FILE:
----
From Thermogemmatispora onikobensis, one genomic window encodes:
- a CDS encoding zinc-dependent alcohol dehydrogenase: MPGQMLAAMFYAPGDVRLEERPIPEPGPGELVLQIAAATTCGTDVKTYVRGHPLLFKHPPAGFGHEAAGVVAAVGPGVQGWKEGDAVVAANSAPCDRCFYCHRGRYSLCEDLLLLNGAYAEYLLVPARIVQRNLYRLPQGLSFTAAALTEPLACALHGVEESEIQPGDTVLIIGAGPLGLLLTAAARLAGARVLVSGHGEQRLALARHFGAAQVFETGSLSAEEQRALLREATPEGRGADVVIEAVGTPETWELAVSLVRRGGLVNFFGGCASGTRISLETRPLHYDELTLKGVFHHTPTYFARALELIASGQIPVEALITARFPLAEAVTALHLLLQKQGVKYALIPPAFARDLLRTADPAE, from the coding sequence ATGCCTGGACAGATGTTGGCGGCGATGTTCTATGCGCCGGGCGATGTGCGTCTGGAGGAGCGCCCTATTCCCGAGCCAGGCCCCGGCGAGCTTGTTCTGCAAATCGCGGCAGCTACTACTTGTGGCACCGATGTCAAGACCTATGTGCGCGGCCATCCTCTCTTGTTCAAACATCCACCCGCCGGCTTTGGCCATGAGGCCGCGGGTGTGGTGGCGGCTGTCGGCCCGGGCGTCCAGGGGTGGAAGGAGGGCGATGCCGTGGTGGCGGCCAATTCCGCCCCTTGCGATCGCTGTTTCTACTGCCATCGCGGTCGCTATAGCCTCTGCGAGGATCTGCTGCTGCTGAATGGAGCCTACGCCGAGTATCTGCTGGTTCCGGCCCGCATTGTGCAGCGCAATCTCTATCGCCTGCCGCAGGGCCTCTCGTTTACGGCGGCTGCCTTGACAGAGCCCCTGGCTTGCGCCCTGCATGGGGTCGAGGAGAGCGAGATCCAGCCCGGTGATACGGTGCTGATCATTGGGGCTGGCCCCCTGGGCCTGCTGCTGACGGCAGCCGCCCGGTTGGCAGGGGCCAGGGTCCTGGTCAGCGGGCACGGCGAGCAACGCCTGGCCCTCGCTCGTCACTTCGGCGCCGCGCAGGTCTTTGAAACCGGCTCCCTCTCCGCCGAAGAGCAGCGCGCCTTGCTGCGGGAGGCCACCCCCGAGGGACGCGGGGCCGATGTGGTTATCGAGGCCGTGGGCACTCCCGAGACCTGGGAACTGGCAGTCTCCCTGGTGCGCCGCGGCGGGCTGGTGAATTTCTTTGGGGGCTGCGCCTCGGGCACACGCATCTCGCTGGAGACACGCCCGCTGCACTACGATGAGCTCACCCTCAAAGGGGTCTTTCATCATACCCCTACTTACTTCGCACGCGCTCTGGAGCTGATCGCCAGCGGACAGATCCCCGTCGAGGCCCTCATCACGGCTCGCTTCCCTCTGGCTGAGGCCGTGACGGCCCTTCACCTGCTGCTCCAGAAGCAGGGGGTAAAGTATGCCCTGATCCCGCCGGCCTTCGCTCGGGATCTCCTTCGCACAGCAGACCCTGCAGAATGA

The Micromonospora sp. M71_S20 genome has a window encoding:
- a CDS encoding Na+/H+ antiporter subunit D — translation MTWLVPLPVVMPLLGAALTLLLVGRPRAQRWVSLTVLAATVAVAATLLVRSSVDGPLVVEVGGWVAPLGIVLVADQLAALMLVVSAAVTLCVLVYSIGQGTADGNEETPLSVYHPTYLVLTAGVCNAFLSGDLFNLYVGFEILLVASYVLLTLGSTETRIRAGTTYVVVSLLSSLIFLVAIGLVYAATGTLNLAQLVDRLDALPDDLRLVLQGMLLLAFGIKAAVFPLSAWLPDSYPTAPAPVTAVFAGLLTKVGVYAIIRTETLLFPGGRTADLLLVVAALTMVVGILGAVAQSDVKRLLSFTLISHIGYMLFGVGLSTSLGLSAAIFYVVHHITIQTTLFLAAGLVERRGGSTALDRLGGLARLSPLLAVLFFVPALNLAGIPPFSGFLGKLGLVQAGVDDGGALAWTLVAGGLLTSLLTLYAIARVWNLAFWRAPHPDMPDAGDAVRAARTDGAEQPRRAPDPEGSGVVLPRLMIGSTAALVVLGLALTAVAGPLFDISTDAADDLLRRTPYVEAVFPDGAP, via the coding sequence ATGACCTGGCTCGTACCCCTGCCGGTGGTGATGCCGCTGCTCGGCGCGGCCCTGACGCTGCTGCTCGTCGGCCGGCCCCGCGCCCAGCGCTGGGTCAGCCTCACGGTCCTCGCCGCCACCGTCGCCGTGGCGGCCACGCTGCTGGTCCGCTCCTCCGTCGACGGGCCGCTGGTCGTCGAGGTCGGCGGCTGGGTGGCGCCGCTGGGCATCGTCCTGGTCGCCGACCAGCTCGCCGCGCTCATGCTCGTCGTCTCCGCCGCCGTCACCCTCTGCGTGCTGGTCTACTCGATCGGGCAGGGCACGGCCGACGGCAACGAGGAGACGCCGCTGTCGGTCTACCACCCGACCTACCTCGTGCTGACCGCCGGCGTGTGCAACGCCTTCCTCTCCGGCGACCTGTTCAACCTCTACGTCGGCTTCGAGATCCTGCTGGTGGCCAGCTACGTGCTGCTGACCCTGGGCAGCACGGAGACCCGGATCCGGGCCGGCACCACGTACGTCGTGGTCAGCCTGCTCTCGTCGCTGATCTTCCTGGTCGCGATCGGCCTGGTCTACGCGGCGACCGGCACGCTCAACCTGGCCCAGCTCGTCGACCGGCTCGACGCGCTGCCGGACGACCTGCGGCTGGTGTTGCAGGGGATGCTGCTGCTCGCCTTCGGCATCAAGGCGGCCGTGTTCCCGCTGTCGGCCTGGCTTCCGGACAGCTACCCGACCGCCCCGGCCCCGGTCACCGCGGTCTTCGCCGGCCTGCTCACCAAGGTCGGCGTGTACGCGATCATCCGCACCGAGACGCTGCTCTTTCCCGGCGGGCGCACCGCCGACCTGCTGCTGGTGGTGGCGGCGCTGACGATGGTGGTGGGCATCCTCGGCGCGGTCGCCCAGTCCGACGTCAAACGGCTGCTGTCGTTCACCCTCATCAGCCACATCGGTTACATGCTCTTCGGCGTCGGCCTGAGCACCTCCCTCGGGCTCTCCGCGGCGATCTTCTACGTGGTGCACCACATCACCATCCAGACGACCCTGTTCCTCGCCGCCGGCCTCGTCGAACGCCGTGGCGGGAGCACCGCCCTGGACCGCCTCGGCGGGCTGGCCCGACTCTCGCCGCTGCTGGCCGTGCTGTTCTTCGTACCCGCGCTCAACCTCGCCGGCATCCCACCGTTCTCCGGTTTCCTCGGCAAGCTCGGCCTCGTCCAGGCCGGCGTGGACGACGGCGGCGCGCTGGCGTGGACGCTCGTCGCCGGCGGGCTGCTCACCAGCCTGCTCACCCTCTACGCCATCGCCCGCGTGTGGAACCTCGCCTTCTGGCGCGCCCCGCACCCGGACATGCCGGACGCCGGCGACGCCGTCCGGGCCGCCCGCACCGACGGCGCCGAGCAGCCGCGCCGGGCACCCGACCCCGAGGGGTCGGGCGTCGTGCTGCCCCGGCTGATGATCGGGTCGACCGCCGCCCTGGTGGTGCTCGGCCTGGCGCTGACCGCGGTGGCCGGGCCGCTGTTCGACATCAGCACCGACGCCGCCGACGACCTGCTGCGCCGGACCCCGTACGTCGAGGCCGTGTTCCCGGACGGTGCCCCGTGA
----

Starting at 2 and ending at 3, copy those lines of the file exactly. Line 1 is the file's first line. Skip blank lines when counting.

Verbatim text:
- a CDS encoding zinc-dependent alcohol dehydrogenase: MPGQMLAAMFYAPGDVRLEERPIPEPGPGELVLQIAAATTCGTDVKTYVRGHPLLFKHPPAGFGHEAAGVVAAVGPGVQGWKEGDAVVAANSAPCDRCFYCHRGRYSLCEDLLLLNGAYAEYLLVPARIVQRNLYRLPQGLSFTAAALTEPLACALHGVEESEIQPGDTVLIIGAGPLGLLLTAAARLAGARVLVSGHGEQRLALARHFGAAQVFETGSLSAEEQRALLREATPEGRGADVVIEAVGTPETWELAVSLVRRGGLVNFFGGCASGTRISLETRPLHYDELTLKGVFHHTPTYFARALELIASGQIPVEALITARFPLAEAVTALHLLLQKQGVKYALIPPAFARDLLRTADPAE, from the coding sequence ATGCCTGGACAGATGTTGGCGGCGATGTTCTATGCGCCGGGCGATGTGCGTCTGGAGGAGCGCCCTATTCCCGAGCCAGGCCCCGGCGAGCTTGTTCTGCAAATCGCGGCAGCTACTACTTGTGGCACCGATGTCAAGACCTATGTGCGCGGCCATCCTCTCTTGTTCAAACATCCACCCGCCGGCTTTGGCCATGAGGCCGCGGGTGTGGTGGCGGCTGTCGGCCCGGGCGTCCAGGGGTGGAAGGAGGGCGATGCCGTGGTGGCGGCCAATTCCGCCCCTTGCGATCGCTGTTTCTACTGCCATCGCGGTCGCTATAGCCTCTGCGAGGATCTGCTGCTGCTGAATGGAGCCTACGCCGAGTATCTGCTGGTTCCGGCCCGCATTGTGCAGCGCAATCTCTATCGCCTGCCGCAGGGCCTCTCGTTTACGGCGGCTGCCTTGACAGAGCCCCTGGCTTGCGCCCTGCATGGGGTCGAGGAGAGCGAGATCCAGCCCGGTGATACGGTGCTGATCATTGGGGCTGGCCCCCTGGGCCTGCTGCTGACGGCAGCCGCCCGGTTGGCAGGGGCCAGGGTCCTGGTCAGCGGGCACGGCGAGCAACGCCTGGCCCTCGCTCGTCACTTCGGCGCCGCGCAGGTCTTTGAAACCGGCTCCCTCTCCGCCGAAGAGCAGCGCGCCTTGCTGCGGGAGGCCACCCCCGAGGGACGCGGGGCCGATGTGGTTATCGAGGCCGTGGGCACTCCCGAGACCTGGGAACTGGCAGTCTCCCTGGTGCGCCGCGGCGGGCTGGTGAATTTCTTTGGGGGCTGCGCCTCGGGCACACGCATCTCGCTGGAGACACGCCCGCTGCACTACGATGAGCTCACCCTCAAAGGGGTCTTTCATCATACCCCTACTTACTTCGCACGCGCTCTGGAGCTGATCGCCAGCGGACAGATCCCCGTCGAGGCCCTCATCACGGCTCGCTTCCCTCTGGCTGAGGCCGTGACGGCCCTTCACCTGCTGCTCCAGAAGCAGGGGGTAAAGTATGCCCTGATCCCGCCGGCCTTCGCTCGGGATCTCCTTCGCACAGCAGACCCTGCAGAATGA

The Micromonospora sp. M71_S20 genome has a window encoding: